Another surprising finding is the amount of positive feedback multinational pharmaceutical companies had towards the Chinese government’s response to the pandemic. We originally anticipated lots of negative reactions and comments on how the government had shut down industries and affected the supply chains, but most respondents praised the governments for being quick to introduce new regulations for internet healthcare, allow companies to conduct COVID-19 clinical trials and research, and make sure people get their benefits and prescriptions even when they don’t visit the doctor.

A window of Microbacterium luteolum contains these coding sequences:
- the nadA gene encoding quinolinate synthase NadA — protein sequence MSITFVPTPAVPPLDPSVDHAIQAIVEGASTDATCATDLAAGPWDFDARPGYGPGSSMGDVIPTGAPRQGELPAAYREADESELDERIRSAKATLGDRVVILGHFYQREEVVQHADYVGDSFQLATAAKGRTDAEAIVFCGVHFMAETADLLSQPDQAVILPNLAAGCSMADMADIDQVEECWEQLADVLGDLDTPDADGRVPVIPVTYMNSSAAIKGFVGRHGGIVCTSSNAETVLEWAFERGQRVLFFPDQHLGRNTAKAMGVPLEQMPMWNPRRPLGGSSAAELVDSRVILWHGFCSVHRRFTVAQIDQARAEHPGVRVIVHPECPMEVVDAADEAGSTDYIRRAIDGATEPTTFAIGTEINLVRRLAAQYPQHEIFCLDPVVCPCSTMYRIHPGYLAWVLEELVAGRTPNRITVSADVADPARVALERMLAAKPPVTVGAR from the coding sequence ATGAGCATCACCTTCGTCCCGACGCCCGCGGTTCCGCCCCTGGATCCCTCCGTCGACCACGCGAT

Finally, is internet healthcare the future to the healthcare ecosystem?
I really do think so. Internet healthcare enables medical trainings to be conducted through the Internet, and this alleviates a few shortcomings of the healthcare systems around the world. For example, the costs of managing chronic diseases is one of the most expensive in China, but with internet healthcare, both the prevention and general management of it can be improved. And coupled with the introduction of 5G, even telesurgery can take place. Yes, there would be risks and dangers to internet healthcare, but I do believe this is the best way to help us in the long run.

To know more about North Head's Perception Survey Report, click here or get in touch with Robert at